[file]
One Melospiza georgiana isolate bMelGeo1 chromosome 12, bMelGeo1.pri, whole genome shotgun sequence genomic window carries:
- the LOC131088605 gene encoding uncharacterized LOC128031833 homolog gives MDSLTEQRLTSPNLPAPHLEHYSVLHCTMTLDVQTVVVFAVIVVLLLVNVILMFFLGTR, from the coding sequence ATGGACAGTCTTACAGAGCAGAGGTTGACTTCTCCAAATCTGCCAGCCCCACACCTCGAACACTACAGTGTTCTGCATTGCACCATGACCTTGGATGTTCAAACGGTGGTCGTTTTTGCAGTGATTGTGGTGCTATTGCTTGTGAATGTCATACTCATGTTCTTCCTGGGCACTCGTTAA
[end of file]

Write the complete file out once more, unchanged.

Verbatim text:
One Melospiza georgiana isolate bMelGeo1 chromosome 12, bMelGeo1.pri, whole genome shotgun sequence genomic window carries:
- the LOC131088605 gene encoding uncharacterized LOC128031833 homolog gives MDSLTEQRLTSPNLPAPHLEHYSVLHCTMTLDVQTVVVFAVIVVLLLVNVILMFFLGTR, from the coding sequence ATGGACAGTCTTACAGAGCAGAGGTTGACTTCTCCAAATCTGCCAGCCCCACACCTCGAACACTACAGTGTTCTGCATTGCACCATGACCTTGGATGTTCAAACGGTGGTCGTTTTTGCAGTGATTGTGGTGCTATTGCTTGTGAATGTCATACTCATGTTCTTCCTGGGCACTCGTTAA